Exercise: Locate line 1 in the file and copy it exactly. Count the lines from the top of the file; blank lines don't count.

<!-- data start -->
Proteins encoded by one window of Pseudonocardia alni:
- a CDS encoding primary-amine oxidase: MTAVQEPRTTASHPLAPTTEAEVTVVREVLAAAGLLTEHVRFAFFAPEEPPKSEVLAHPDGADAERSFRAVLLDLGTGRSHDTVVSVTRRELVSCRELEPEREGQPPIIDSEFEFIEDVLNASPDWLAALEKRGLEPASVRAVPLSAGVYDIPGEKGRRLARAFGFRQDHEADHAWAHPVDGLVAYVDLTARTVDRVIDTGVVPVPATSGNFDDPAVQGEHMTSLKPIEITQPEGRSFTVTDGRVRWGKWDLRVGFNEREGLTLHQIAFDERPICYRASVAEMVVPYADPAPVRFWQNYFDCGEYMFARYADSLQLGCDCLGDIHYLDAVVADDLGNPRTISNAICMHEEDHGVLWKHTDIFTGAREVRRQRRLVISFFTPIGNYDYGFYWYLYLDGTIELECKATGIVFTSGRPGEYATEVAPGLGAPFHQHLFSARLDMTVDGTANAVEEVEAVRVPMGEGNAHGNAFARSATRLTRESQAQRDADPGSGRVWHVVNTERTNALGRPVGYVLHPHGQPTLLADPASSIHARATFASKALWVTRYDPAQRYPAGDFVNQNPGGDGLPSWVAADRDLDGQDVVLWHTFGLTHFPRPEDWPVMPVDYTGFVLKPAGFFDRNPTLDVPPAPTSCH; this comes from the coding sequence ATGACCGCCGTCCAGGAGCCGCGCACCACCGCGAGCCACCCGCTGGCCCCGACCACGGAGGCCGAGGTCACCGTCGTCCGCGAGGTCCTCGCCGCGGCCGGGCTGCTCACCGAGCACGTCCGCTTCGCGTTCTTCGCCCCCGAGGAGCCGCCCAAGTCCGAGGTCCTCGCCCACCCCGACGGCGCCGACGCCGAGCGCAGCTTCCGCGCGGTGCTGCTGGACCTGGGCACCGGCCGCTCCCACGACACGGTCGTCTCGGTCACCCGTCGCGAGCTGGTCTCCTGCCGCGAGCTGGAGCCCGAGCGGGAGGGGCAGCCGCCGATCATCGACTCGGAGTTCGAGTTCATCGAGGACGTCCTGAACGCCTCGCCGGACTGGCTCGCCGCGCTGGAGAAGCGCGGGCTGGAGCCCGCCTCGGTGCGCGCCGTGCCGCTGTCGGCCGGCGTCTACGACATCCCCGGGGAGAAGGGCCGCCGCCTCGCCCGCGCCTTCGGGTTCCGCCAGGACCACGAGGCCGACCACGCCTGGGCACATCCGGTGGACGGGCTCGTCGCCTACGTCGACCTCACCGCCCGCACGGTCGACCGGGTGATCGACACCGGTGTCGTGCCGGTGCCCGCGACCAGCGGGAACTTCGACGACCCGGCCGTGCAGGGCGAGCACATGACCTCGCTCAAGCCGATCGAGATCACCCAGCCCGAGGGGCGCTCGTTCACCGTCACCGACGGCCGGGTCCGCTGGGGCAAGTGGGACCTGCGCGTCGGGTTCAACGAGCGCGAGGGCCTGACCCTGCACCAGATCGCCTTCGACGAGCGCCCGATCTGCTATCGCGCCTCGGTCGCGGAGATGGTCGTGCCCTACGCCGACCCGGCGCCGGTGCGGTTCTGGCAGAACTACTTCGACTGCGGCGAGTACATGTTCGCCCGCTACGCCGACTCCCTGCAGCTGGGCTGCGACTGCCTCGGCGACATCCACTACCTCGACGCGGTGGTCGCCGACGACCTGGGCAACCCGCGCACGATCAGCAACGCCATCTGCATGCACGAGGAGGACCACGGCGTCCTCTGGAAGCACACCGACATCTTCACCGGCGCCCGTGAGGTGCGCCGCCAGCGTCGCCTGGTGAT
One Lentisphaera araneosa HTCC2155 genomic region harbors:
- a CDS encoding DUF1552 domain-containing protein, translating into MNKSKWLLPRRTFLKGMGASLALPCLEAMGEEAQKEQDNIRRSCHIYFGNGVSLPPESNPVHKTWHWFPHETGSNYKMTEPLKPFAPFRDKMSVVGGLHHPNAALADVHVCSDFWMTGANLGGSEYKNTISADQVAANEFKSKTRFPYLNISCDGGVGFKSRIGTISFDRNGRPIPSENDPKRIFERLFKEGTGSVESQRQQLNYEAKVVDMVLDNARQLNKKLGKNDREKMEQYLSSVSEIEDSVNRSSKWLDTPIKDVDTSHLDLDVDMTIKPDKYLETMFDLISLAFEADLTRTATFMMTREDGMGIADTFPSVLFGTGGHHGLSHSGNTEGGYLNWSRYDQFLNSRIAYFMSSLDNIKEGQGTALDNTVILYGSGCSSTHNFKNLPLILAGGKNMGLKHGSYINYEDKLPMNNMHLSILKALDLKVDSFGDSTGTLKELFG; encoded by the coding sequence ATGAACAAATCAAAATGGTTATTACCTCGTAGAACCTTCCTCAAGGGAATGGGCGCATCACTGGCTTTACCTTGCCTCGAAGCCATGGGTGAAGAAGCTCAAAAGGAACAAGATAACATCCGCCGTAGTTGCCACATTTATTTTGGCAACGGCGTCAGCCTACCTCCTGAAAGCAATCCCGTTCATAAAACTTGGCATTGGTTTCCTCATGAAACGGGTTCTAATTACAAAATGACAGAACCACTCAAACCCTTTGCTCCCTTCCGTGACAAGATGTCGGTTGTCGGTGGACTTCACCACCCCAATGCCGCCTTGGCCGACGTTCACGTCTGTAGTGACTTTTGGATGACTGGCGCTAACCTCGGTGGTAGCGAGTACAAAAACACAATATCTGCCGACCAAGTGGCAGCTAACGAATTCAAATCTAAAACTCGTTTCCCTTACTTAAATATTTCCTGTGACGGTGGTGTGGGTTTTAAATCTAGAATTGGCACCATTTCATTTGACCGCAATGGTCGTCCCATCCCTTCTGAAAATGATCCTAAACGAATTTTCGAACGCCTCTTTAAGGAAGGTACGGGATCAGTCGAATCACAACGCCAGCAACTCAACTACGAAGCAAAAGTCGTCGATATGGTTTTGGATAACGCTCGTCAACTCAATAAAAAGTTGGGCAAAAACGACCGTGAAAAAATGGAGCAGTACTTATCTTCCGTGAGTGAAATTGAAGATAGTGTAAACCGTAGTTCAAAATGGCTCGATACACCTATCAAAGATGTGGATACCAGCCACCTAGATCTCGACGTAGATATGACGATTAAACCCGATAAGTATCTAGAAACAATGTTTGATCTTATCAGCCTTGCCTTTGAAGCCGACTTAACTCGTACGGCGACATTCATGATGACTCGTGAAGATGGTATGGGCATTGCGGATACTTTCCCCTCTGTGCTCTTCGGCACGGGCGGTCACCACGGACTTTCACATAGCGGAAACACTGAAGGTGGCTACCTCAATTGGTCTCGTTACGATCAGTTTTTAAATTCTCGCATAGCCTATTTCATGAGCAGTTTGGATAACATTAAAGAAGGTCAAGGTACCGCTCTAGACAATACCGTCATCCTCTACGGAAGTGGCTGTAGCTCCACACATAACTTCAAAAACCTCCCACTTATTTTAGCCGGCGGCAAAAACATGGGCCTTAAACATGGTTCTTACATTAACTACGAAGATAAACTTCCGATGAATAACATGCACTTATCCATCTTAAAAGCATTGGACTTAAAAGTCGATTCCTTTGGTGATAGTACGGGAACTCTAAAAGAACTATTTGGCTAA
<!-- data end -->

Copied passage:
Proteins encoded by one window of Pseudonocardia alni: